The UK Competition and Markets Authority (CMA) has banned Groupe Eurotunnel from operating its MyFerryLink ferry services from Dover, UK, to Calais, France, for ten years.
Primarily run by a cooperative comprised of former SeaFrance employees know as SCOP SeaFrance, MyFerryLink has a fleet of three vessels, which were acquired by Groupe Eurotunnel following the liquidation of its former close competitor SeaFrance in January 2012. The vessels recommenced service on the Dover-Calais route on 20 August 2012 and MyFerryLink currently operates up to 24 daily crossings on the route. Groupe Eurotunnel also provides rail transport services to passengers and freight customers and runs the Le Shuttle car carrier service.
In June 2013, the UK Competition Commission (CC) prohibited Groupe Eurotunnel from operating ferry services from the Port of Dover, due to pricing concerns. The CC indicated that by adding ferry services to its existing Channel Tunnel business, Eurotunnel would increase its market share to more than 50%, which would cause prices to rise for passengers and freight customers due to lack of competition on the route.
While passenger growth on the Dover-Calais route has been greater than originally anticipated, at least two of the ferry operators have made substantial losses in that period. The CMA believes that if Eurotunnel is allowed to continue its ferry service, one competitor is likely to withdraw from the Dover–Calais route, which would leave Eurotunnel as the operator of both the rail link and one of two ferry services operating on the route.
“With two of the operators on the Dover–Calais route making substantial losses, it remains our view that the current level of competition on the route is unsustainable and likely to lead to the exit of a competitor,” said Alasdair Smith, chairman of the Eurotunnel Remittal Group and deputy chair of the CMA chair. “That will leave Eurotunnel, which is funding MyFerryLink’s current losses, as one of only two ferry operators in addition to owning the competing rail link.”
Last year, Groupe Eurotunnel appealed the proposed decision, prompting the CC to investigate whether Groupe Eurotunnel and SCOP SeaFrance acquired an enterprise giving rise to a merger under the UK merger control rules. A report published by the CMA on 27 June confirmed that the acquired assets did constitute an enterprise and had enabled Groupe Eurotunnel and SCOP SeaFrance to establish ferry operations more quickly, more cheaply and with less risk than if alternative assets had been separately acquired in the market.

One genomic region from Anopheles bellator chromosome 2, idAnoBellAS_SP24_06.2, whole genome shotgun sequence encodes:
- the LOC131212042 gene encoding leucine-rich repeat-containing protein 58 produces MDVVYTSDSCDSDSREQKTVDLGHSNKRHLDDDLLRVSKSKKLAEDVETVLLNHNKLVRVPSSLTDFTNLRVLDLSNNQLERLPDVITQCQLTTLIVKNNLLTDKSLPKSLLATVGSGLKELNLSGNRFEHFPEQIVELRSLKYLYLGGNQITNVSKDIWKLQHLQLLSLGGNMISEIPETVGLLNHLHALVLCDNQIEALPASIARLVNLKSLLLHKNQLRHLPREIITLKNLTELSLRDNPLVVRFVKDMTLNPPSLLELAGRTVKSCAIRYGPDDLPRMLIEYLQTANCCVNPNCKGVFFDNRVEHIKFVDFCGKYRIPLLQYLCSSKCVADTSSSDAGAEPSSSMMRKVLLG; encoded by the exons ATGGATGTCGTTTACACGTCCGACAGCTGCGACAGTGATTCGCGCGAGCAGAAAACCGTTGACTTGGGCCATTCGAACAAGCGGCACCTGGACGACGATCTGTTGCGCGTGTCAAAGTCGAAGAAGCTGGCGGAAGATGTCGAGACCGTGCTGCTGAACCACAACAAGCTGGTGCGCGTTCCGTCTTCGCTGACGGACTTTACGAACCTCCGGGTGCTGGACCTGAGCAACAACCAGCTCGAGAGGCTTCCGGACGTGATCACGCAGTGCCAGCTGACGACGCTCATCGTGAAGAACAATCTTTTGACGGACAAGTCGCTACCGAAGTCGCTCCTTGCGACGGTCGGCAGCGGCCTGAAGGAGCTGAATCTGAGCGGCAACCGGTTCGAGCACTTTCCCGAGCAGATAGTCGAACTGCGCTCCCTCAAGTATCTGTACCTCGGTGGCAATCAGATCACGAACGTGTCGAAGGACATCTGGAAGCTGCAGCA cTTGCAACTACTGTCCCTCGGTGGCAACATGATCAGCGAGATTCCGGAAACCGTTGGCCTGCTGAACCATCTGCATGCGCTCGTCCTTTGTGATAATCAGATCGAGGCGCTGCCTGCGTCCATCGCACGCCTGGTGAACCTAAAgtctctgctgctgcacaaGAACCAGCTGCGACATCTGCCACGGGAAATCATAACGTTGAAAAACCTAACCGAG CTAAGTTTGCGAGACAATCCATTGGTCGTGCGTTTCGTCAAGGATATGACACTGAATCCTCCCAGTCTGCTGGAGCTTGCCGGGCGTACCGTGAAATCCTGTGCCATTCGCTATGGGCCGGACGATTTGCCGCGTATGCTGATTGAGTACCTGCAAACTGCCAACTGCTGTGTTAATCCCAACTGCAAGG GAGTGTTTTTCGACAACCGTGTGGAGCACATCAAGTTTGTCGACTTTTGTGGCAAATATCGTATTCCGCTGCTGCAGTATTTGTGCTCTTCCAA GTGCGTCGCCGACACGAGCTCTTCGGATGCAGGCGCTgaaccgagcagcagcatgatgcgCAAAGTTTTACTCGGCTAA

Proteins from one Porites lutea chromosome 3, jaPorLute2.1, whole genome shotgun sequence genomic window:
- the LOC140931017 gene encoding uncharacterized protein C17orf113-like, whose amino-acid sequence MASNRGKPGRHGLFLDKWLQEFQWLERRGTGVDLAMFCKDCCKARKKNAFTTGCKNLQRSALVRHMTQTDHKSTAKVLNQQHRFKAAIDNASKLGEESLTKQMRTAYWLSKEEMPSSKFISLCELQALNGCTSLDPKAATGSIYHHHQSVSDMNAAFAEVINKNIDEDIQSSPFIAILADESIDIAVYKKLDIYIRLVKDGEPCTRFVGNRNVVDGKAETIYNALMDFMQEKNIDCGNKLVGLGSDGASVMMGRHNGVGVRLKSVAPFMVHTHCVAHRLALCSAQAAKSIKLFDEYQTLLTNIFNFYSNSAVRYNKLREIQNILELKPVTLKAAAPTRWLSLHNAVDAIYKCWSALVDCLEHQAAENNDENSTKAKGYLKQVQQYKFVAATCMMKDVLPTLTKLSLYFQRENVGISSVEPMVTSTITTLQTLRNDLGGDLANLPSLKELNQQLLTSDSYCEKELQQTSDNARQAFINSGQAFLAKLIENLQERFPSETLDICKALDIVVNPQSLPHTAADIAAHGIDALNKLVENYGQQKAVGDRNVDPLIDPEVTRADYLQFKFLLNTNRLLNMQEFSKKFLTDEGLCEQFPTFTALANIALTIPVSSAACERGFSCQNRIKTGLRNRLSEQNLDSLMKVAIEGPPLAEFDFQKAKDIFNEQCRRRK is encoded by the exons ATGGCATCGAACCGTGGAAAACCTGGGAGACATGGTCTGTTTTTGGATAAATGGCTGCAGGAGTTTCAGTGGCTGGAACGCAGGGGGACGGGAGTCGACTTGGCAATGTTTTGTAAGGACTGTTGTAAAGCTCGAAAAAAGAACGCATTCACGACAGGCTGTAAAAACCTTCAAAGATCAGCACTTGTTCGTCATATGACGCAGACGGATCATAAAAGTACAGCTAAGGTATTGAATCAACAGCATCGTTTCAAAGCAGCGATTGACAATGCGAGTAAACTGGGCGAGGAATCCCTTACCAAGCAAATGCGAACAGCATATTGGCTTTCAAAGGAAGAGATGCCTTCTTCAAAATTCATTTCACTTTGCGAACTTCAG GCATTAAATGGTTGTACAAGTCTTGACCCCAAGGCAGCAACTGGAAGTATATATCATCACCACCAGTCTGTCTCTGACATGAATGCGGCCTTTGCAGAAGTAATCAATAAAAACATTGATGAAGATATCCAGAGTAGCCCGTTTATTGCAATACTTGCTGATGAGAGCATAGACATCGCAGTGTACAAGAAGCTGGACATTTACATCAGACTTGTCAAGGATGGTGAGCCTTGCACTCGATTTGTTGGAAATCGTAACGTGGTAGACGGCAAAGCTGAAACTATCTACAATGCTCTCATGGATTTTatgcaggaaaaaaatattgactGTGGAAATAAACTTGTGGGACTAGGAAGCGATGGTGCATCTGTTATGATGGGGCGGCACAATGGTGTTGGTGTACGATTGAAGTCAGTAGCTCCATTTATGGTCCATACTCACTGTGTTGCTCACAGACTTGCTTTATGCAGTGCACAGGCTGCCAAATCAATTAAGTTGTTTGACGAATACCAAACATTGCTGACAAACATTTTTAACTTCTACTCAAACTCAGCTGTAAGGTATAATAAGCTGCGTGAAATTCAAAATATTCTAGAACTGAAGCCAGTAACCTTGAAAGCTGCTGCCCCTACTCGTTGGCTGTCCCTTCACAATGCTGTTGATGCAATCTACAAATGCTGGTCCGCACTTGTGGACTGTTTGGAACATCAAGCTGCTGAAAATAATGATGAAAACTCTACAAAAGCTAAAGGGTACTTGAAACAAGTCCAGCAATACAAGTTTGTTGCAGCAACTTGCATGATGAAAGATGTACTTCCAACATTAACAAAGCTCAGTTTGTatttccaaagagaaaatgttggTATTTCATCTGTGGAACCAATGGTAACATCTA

Consequently, the CMA has rejected SCOP’s proposal to operate the service independently from Eurotunnel, which would require the company to have access to substantial financing. According to the CMA, the proposal would be subject to too much uncertainty, risk and delay to represent an effective solution. However, it has recommended that Groupe Eurotunnel sells the MyFerryLink business to an independent purchaser. To enable the company to find an independent buyer, there will be a six-month notice period before the ban comes into effect.
“It would be much better for passengers and freight customers to have three competing cross-Channel operators – with Eurotunnel running the rail link and two independent operators on the ferry route,” said Alasdair Smith, chairman of the Eurotunnel Remittal Group and deputy chair of the CMA chair. “We will stop MyFerryLink running services out of Dover while it is owned by Eurotunnel but we would not prevent Eurotunnel from finding a suitable purchaser that was completely independent of Eurotunnel to operate the ferry service.”
Groupe Eurotunnel has contested the decision, revealing that it will appeal to the Competition Appeal Tribunal to seek its review of the CMA’s revised conclusions.
“We continue fundamentally to disagree with the CMA on a number of critical points, » said the company in a statement on its MyFerryLink website. “First and foremost, we do not consider that the CMA has jurisdiction to review the transaction as a matter of UK merger law. It is also manifestly the case that the CMA’s decision will reduce choice and is bad for consumers, bad for competition and bad for all those involved in cross-Channel operations including staff, employees, customers and the wider regions in both Dover and Calais.”
The company said that by removing a competitor from the market, the CMA “is creating a de facto duopoly in the maritime sector”, which will lead to an increase in prices for consumers and a reduction in revenues for the ports of Dover and Calais.
“The decision by the CMA is a denial of the reality of the situation,” said Jacques Gounon, chairman and CEO of Groupe Eurotunnel. “It penalises the consumer and puts 600 people out of work without any real justification.”
The company has also reassured customers that services will continue to operate. “Given that any appeal is unlikely to be finally determined until much later this year at the earliest, we would like to reassure our loyal customers that we will continue to operate our full schedule throughout the summer season and beyond,” it said in a statement.